Take frequent breaks. Kesterke said with four teenage boys it is really important for them to get outside as much as possible and using up extra energy. Otherwise they get naughty.

Cahoon cautions parents against sitting down with their child and trying to get everything done at once. Do things in little increments, 10 minutes here and there, especially for the younger students.

She recommends giving children brain breaks to run outside for 15 minutes, play with their toys or grab a snack. Kids eat often so having snacks readily available is key.

Regulate computer time. While parents may be dealing with an increased demand for their children to use the computer to complete assignments, Cahoon said the key is to stagger their work to avoid fights. While computer time has its place, she recommends parents place limits and incorporate play time and time outside. Too much screen time leads to breakdowns by the end of the day.

"The greatest gift you have been given is time with your kids," said Cahoon. "The greatest thing living in Seeley is we have the option to get outside, we can play, we can walk, we can hike."

While Kesterke agrees that limiting computer time is necessary, she also recognizes that kids that attend public school are used to social interaction with their peers that is not available right now. Allowing older children social time with their friends online after their schoolwork and chores is complete should not be viewed negatively.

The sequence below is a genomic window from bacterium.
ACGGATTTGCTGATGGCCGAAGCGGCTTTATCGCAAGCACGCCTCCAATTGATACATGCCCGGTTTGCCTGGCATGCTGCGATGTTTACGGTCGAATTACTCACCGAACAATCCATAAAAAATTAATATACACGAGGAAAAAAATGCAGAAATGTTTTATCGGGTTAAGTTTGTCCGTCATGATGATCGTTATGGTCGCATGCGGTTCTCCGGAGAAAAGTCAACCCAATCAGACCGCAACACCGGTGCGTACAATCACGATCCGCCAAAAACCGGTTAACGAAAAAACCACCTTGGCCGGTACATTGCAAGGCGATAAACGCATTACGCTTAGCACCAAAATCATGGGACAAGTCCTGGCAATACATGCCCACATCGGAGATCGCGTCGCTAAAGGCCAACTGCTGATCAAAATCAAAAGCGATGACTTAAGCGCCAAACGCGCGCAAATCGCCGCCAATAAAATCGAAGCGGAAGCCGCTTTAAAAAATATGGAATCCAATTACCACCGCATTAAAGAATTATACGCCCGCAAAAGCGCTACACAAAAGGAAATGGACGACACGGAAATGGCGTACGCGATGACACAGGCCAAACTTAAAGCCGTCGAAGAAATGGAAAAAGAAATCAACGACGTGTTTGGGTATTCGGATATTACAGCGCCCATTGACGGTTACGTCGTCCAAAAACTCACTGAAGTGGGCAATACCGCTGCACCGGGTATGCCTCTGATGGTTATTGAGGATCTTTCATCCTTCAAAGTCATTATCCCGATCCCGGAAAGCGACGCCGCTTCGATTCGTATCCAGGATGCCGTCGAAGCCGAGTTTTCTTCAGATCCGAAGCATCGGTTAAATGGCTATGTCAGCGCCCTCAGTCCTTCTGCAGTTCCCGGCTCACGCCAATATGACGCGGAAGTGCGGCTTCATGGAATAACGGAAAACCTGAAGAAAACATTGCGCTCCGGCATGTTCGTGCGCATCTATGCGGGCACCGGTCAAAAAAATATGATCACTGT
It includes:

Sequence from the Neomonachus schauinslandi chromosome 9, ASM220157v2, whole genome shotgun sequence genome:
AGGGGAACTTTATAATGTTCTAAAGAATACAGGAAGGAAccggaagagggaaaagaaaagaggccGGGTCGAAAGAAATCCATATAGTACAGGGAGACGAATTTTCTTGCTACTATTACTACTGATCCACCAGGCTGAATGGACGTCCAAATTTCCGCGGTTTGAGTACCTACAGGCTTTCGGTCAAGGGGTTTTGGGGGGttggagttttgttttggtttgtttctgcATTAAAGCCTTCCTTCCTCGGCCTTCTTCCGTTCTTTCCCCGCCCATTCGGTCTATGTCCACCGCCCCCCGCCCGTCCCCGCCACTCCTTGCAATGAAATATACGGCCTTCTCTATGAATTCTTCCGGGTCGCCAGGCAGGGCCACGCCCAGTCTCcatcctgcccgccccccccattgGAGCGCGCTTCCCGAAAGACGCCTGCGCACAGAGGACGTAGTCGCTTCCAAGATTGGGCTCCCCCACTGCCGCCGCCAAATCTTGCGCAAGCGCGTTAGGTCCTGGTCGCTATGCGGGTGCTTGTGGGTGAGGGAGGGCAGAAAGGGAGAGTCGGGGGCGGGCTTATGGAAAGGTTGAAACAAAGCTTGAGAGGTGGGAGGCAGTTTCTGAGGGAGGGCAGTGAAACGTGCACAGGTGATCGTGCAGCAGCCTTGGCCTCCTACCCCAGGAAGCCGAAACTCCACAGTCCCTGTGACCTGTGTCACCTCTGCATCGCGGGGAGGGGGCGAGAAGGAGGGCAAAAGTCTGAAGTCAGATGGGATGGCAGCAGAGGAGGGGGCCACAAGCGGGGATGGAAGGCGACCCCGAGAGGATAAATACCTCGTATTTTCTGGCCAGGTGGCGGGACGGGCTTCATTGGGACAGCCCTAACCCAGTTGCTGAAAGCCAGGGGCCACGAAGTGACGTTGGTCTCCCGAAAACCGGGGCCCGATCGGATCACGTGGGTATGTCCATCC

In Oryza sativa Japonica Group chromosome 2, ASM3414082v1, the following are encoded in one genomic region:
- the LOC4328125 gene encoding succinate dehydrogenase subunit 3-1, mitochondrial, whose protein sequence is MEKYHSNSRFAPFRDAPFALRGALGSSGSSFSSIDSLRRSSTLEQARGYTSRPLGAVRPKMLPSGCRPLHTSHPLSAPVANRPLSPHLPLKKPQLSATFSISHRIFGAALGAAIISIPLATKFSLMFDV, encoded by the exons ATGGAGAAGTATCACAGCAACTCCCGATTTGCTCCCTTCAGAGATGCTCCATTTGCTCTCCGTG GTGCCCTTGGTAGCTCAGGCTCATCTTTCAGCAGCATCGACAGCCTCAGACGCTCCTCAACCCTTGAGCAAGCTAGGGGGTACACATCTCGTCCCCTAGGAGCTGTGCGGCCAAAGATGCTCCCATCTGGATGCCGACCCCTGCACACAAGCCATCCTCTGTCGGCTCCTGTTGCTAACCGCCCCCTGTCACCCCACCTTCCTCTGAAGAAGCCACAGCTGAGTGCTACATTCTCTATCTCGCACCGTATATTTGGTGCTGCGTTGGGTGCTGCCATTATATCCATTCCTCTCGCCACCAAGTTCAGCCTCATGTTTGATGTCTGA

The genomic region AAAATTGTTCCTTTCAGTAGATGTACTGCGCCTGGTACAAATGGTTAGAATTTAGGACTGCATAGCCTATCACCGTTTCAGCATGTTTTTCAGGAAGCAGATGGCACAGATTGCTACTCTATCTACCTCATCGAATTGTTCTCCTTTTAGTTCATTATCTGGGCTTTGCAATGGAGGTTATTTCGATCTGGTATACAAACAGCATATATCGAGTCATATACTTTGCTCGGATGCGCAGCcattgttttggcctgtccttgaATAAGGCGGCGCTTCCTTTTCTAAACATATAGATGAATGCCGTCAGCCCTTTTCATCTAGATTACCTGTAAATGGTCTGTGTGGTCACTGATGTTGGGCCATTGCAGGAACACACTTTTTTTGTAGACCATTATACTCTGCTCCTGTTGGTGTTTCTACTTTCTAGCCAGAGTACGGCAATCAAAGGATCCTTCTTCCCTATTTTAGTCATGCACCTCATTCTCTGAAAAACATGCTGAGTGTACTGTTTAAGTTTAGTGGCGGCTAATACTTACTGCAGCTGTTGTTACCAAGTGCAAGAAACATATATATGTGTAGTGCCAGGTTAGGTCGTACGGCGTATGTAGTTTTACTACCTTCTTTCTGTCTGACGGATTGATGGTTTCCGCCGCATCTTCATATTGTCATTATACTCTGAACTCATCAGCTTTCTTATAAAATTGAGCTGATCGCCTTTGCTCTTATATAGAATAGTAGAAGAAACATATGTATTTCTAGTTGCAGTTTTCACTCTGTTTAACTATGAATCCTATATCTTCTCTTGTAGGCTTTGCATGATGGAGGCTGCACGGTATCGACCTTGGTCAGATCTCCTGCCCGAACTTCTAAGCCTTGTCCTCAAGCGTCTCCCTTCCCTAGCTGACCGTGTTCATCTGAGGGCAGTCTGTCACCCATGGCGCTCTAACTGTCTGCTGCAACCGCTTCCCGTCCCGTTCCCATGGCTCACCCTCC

"Social freedoms have changed and we need to find different way to fulfill those needs," said Kesterke.

Resolve conflicts through constructively working together. Both Cahoon and Kesterke agree that with two or more children at home there is going to be tension, especially since everyone is adjusting to this new normal.

When there is a conflict, Kesterke gives the two fighting a chore to complete together. They can't return to the group until they have worked it out.

"When they are working together there is something about needing to cooperate to work things out," said Kesterke. "When they are done, they come in friends."

Be gentle with yourself and your children. Kesterke said it's not complicated but there are hiccups. Everyday is an opportunity to do it differently and it is a continual work in progress.